But see one very basic point is what is a supper app? A super app will have a lot of services. Paytm ticks the boxes okay. The app has everything that you need. But the second most important thing is that the users should spend a lot of time on the app. If you look at WeChat or Alipay of China, people spend two to three hours a day on that app and that is why they use 10-15-20 different services from that particular app.

If you look at Paytm, the average transaction size is just Rs 650 and that too because it is free. A credit card average spend is Rs 4,000. Now it just tells you that Paytm is just being used by people for very small ticket payments, maybe when they go and buy their groceries or very small ticket items and they do not think of Paytm as anything else. Like when I want to eat food, I think of a Zomato or a Swiggy in India, when I want to travel I think of IRCTC or MakeMyTrip, when I want to trade, I think of a Zerodha or an ICICI Securities. So what is the use that we are talking about here?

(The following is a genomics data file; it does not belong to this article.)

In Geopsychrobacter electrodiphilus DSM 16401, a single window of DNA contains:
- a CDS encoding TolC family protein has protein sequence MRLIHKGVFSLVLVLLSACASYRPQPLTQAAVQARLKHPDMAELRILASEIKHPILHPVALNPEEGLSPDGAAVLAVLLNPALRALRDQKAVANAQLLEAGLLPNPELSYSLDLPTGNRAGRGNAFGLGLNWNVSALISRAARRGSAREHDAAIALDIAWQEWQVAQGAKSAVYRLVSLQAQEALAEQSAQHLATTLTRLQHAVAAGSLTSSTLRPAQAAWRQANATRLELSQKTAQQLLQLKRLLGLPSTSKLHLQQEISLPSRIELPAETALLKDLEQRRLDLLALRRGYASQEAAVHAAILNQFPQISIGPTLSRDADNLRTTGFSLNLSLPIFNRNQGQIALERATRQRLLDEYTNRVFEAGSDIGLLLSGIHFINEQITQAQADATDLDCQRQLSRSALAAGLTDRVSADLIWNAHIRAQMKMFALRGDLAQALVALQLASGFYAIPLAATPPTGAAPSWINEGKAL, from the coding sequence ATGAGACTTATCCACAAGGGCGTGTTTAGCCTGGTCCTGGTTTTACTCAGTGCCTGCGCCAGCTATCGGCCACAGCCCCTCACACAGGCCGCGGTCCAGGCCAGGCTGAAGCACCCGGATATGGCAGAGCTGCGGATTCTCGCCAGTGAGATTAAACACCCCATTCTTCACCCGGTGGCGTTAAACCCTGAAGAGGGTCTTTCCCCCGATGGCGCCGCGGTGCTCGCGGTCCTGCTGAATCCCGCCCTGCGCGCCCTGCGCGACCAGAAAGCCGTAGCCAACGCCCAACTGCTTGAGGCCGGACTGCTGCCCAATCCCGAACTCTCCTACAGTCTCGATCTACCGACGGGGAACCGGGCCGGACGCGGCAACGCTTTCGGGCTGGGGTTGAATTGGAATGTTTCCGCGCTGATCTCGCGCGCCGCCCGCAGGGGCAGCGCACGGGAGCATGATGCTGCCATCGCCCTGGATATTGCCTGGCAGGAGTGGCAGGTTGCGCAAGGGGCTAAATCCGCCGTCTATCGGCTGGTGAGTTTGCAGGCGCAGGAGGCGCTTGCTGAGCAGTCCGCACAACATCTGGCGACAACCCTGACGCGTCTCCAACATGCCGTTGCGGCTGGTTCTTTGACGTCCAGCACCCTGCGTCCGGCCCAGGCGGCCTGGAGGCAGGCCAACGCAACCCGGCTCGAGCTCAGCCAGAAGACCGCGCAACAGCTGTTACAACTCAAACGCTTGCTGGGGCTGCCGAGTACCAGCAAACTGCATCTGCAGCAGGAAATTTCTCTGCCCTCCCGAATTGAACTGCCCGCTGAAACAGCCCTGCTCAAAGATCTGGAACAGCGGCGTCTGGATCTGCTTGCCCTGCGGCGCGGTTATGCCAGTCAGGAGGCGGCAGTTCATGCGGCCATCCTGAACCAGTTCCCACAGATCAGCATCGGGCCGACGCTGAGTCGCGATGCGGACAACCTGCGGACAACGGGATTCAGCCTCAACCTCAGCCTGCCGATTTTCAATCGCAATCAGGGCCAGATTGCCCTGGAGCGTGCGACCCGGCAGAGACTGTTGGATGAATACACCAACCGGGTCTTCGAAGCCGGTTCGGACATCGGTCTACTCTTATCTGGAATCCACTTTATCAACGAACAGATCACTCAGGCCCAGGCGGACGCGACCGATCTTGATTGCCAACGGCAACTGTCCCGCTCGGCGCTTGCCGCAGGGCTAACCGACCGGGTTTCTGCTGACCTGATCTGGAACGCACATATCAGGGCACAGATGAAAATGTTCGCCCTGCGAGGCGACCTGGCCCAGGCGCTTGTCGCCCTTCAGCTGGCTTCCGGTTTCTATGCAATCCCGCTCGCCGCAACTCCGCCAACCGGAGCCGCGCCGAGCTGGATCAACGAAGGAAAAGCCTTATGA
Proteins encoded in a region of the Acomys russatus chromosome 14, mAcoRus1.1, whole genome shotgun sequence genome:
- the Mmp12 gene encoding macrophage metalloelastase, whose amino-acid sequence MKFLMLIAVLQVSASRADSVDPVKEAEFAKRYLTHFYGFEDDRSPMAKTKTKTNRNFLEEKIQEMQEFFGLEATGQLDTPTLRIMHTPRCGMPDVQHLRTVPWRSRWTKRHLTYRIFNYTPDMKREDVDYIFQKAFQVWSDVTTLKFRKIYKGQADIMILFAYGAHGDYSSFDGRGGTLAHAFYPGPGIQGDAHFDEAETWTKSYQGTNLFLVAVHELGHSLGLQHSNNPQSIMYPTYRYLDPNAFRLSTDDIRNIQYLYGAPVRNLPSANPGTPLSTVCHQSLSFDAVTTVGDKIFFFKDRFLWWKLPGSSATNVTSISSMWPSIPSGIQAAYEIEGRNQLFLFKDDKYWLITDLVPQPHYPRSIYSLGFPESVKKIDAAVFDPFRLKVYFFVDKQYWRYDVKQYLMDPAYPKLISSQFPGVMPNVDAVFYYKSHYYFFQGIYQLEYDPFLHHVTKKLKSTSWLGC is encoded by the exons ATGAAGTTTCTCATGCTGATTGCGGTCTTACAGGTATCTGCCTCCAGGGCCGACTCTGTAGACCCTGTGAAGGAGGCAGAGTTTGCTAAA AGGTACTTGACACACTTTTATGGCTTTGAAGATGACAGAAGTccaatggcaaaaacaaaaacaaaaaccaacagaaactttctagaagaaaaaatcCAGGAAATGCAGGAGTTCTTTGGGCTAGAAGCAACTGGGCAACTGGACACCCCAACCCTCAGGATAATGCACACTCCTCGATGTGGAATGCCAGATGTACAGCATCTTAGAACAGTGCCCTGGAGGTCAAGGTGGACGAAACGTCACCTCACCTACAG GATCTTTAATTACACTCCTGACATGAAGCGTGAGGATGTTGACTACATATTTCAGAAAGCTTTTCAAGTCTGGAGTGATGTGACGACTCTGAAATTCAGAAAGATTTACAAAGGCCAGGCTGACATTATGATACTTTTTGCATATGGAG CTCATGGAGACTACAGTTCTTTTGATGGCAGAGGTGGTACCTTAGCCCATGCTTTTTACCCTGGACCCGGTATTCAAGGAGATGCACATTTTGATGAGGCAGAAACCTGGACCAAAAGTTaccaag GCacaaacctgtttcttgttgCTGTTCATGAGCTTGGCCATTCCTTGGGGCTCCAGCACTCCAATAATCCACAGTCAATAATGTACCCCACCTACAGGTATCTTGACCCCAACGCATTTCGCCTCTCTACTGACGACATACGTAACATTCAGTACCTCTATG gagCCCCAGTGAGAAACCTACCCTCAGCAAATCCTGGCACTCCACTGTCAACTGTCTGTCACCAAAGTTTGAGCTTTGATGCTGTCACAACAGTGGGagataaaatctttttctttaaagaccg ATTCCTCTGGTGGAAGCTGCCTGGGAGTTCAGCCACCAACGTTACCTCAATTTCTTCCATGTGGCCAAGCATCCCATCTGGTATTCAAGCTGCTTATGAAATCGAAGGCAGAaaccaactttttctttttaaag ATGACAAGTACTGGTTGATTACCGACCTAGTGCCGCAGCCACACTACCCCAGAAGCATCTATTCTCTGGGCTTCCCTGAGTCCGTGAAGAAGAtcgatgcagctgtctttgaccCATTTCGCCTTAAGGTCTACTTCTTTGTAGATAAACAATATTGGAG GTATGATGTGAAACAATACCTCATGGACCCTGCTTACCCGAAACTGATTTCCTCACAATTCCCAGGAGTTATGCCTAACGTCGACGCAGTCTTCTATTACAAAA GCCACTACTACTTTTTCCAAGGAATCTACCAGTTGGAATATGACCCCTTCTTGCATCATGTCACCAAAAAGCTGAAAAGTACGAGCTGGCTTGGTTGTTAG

We would have taken Paytm really very seriously if there was a very serious use case. But here Paytm is fighting very strong players on all sides. One thing which will be very positive for Paytm is if the Government of India allows them to charge 10 paise on every payment. So for Paytm to reach profitability, something has to be taken from the Indian consumers. I do not think that is going to happen. Even if that happens, banks are going to be bigger winners and the competition will anyways priced at 10 paisa down to zero.

So whatever way you look at it, Paytm has a very difficult task. Other companies of the world trade at maybe 10 times revenue are already humongously profitable. So we do not ignore it because right now it is hard to ignore the fintech companies but the business does not give you comfort. The ecosystem which it has built does not tell you that it will dominate while the valuations are such that it is already equal to an Axis Bank. But Axis Bank generates Rs 10,000 crore of profit while Paytm has Rs 3,000 crore of revenue. So people may not want to ignore it but the writing to us, the fundamental guys seem very clear on the wall, that we are paying for some great thing which may happen in 2030.